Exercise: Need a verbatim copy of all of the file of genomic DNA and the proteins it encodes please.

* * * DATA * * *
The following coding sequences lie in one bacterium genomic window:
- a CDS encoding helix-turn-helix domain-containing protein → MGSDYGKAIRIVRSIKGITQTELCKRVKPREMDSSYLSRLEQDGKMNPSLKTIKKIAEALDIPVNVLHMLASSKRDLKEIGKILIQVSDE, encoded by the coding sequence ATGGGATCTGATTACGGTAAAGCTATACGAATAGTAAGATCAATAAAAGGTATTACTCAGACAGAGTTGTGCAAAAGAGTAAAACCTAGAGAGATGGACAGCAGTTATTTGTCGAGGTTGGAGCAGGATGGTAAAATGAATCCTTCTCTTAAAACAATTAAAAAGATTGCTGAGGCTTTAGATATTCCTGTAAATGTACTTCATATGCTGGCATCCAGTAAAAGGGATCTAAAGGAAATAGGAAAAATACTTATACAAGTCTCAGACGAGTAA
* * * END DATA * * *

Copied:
The following coding sequences lie in one bacterium genomic window:
- a CDS encoding helix-turn-helix domain-containing protein → MGSDYGKAIRIVRSIKGITQTELCKRVKPREMDSSYLSRLEQDGKMNPSLKTIKKIAEALDIPVNVLHMLASSKRDLKEIGKILIQVSDE, encoded by the coding sequence ATGGGATCTGATTACGGTAAAGCTATACGAATAGTAAGATCAATAAAAGGTATTACTCAGACAGAGTTGTGCAAAAGAGTAAAACCTAGAGAGATGGACAGCAGTTATTTGTCGAGGTTGGAGCAGGATGGTAAAATGAATCCTTCTCTTAAAACAATTAAAAAGATTGCTGAGGCTTTAGATATTCCTGTAAATGTACTTCATATGCTGGCATCCAGTAAAAGGGATCTAAAGGAAATAGGAAAAATACTTATACAAGTCTCAGACGAGTAA